Skip to main content

The Globe and Mail

Three top picks from Shaunessy Investment’s Terry Shaunessy

Terry Shaunessy.

Chris Bolin/The Globe and Mail

Terry Shaunessy is president and portfolio manager at Shaunessy Investment Counsel. His focus is on exchange traded funds (ETFs).

Top Picks:

Horizons S&P/TSX Equal Weighted 60 ETF

Story continues below advertisement

Each stock represents 1/60th or 1.7 per cent of the portfolio which contrasts to the market-weighted TSX 60 benchmark in which Royal Bank represents 8.2 per cent and the top 10 positions account for 46 per cent of the index. On a sector basis, the top 3 sectors of the TSX 60 are Financial Services (36 per cent), Energy (24 per cent) and Materials (13 per cent). The top three sectors of the TSX 60 EW are Energy (25 per cent), Materials (18 per cent) and Financials (17 per cent). The bottom line: if cyclicals outperform banks, you win!

Guggenheim S&P 500 Equal Weight Index ETF

Same story as HEW but this time each holding is 1/500th or 0.2 per cent of the total portfolio (talk about breadth) which contrasts to Exxon at 2.8 per cent and Apple at 2.6 per cent in the market weighted S&P 500. The sector profile is similar to the S&P 500 with Financials, Technology and Consumer Discretionary topping the list in the mid teens range but the sheer number of stocks in the equal weight index gives you more opportunity to gain. RSP ( up 26 per cent) is outperforming SPY ( up 20 per cent) on a one year basis ended June 30 – and that pattern should continue for a while.

iShares MSCI Europe Financials ETF

U.S. financial stocks fried the large cap U.S. benchmarks in 2008/2009 and U.S. bank stocks led the recovery to new highs in 2012/2013. The same thing is happening in Europe. Every big European financial stock is in this ETF starting with HSBC at 13 per cent of the total.

Past Picks: January 16, 2013

iShares Russell 2000 Index Fund (CAD-Hedged)
Then: $18.86
Now: $22.40
Total return: +19.33 per cent

Story continues below advertisement

Vanguard Canada S&P 500 Index ETF
Then: $25.74
Now: $30.87
Total return: +20.83 per cent

iShares S&P/TSX Global Base Metals Index Fund
Then: $13.76
Now: $11.41
Total return: -16.40 per cent

Total return average: +7.92 per cent

Market outlook:

We remain at maximum equity exposure in all of our accounts which is defined by a range of 65-90 per cent of total assets depending upon the client mandate. We look for economic growth to accelerate in the next 12 months on a global basis as Europe emerges from its austerity program producing a positive export picture for Asia. The U.S. will continue to motor along so that by year end 2014 there will be synchronized expansion among major economies, which will be good for natural and as well as human resources. Mid and long-term government bond yields will move up by 75-100 basis points but nothing meaningful will happen to short rates. Higher interest rates will not de-rail the expansion. Under these circumstances, earnings and dividends will rise at a rate that is much faster than expected, fundamentally supporting higher stock prices. We expect the 10-year bond yield to rise to 3%-3.25 per cent in the next 12 months and forecast an S&P 500 index level of 1900-2000 by year end 2014. The TSX should also come back to life powered by natural resource stocks. The Euro 350 offers the best potential gain over the next six-to-nine months led by banks and forex gains. Our equity portfolios are 50-per-cent U.S., 25-per-cent Canadian and 25-per-cent EAFE.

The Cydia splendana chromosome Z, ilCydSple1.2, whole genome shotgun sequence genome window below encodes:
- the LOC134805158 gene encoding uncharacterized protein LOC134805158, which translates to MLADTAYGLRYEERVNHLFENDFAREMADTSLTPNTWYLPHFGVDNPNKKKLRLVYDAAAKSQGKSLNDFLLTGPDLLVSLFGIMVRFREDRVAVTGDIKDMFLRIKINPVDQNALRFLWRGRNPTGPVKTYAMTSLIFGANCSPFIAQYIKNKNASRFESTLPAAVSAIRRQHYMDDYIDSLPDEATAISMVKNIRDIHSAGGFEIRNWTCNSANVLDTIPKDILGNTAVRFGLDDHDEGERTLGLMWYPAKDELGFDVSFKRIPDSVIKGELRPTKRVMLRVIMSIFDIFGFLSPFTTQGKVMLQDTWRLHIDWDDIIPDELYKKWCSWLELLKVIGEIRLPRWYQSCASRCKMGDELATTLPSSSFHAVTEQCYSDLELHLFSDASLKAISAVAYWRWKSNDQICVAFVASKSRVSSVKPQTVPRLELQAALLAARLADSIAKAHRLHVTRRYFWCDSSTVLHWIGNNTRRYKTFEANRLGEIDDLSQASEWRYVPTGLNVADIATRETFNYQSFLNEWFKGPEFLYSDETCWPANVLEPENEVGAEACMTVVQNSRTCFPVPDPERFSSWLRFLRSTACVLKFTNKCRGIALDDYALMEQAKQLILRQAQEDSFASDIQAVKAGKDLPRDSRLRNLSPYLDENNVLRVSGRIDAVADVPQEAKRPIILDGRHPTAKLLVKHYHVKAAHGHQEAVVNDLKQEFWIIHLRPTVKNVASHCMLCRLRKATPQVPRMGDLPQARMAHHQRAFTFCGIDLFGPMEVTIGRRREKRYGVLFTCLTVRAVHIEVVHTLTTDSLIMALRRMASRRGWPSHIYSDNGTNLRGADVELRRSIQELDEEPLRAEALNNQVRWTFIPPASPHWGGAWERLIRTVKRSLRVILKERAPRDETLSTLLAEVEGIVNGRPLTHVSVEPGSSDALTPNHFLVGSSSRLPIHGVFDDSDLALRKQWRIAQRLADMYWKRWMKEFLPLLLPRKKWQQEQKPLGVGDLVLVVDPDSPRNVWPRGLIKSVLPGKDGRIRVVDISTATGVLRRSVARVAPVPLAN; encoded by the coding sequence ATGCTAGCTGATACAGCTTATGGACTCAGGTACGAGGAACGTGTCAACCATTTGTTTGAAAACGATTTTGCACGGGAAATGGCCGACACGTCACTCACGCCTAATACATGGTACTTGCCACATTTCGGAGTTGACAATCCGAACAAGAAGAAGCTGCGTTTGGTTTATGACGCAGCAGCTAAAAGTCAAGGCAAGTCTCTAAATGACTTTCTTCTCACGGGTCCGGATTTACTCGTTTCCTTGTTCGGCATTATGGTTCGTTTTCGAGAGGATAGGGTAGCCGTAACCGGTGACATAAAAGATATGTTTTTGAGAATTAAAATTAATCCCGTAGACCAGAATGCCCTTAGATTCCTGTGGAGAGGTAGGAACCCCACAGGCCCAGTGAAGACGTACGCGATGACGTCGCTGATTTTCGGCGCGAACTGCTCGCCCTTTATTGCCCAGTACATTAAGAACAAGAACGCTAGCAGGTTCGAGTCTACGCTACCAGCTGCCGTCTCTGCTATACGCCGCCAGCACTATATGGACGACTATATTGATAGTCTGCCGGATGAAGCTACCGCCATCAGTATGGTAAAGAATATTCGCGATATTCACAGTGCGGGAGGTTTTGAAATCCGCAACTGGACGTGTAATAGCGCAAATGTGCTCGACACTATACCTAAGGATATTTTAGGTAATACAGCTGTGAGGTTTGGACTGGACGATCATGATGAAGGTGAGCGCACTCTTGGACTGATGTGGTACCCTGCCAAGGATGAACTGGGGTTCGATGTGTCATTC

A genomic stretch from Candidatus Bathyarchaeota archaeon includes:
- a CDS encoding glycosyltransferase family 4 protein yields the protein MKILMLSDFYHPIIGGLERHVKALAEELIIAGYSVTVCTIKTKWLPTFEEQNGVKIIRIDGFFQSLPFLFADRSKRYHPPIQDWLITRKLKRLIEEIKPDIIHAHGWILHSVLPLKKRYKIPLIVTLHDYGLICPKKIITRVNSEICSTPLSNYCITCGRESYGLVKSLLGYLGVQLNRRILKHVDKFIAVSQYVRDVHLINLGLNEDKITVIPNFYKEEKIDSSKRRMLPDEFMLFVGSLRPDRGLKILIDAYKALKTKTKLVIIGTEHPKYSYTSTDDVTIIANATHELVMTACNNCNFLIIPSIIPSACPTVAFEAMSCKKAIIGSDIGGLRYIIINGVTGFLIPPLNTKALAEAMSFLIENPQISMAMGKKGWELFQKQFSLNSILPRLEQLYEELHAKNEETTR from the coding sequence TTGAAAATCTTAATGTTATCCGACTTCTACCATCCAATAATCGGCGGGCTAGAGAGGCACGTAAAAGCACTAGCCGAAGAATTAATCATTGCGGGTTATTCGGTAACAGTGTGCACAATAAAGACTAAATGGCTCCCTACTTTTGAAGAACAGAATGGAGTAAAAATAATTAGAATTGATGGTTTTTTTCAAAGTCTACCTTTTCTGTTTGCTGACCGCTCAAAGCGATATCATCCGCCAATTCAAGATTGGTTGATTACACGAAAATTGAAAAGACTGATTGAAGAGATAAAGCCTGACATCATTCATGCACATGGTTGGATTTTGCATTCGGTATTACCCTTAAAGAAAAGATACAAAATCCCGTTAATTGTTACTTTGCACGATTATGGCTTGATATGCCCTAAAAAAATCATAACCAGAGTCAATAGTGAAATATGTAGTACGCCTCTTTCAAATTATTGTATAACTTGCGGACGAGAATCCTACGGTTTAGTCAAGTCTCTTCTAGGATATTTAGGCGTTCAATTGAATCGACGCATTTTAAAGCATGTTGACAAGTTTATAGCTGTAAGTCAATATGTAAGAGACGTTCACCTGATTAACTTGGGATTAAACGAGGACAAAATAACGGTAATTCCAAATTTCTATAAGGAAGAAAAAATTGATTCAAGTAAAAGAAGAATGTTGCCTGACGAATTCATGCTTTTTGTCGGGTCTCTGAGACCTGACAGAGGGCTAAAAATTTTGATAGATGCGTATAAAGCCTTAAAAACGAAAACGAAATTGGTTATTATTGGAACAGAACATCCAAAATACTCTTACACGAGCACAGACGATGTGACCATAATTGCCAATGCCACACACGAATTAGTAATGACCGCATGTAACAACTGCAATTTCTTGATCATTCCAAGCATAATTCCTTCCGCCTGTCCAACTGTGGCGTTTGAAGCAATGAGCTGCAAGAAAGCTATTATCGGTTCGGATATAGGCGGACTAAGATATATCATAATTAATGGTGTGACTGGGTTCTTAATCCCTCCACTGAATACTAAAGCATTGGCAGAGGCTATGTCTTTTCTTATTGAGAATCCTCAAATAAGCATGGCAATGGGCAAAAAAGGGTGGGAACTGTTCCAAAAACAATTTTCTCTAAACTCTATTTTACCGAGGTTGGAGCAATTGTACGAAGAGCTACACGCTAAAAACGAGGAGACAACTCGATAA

In addition to rising equity markets, we look for the breadth of the market to widen so that ETF investors may want to allocate a portion of their large-cap Canadian and U.S. index holdings to equally-weighted index ETFs. Equal dollar indexes tend to significantly outperform the key large cap benchmarks (S&P 500, TSX composite) when the majority of the industry sub-sectors are advancing. A market cap weighted index is always selling losers and buying winners on a re-balance whereas an equally weighted index is always selling winners and buying losers, which produces the outperformance when sector leadership rotates.

Story continues below advertisement

Report an error

The Globe invites you to share your views. Please stay on topic and be respectful to everyone. For more information on our commenting policies and how our community-based moderation works, please read our Community Guidelines and our Terms and Conditions.

We’ve made some technical updates to our commenting software. If you are experiencing any issues posting comments, simply log out and log back in.

Discussion loading… ✨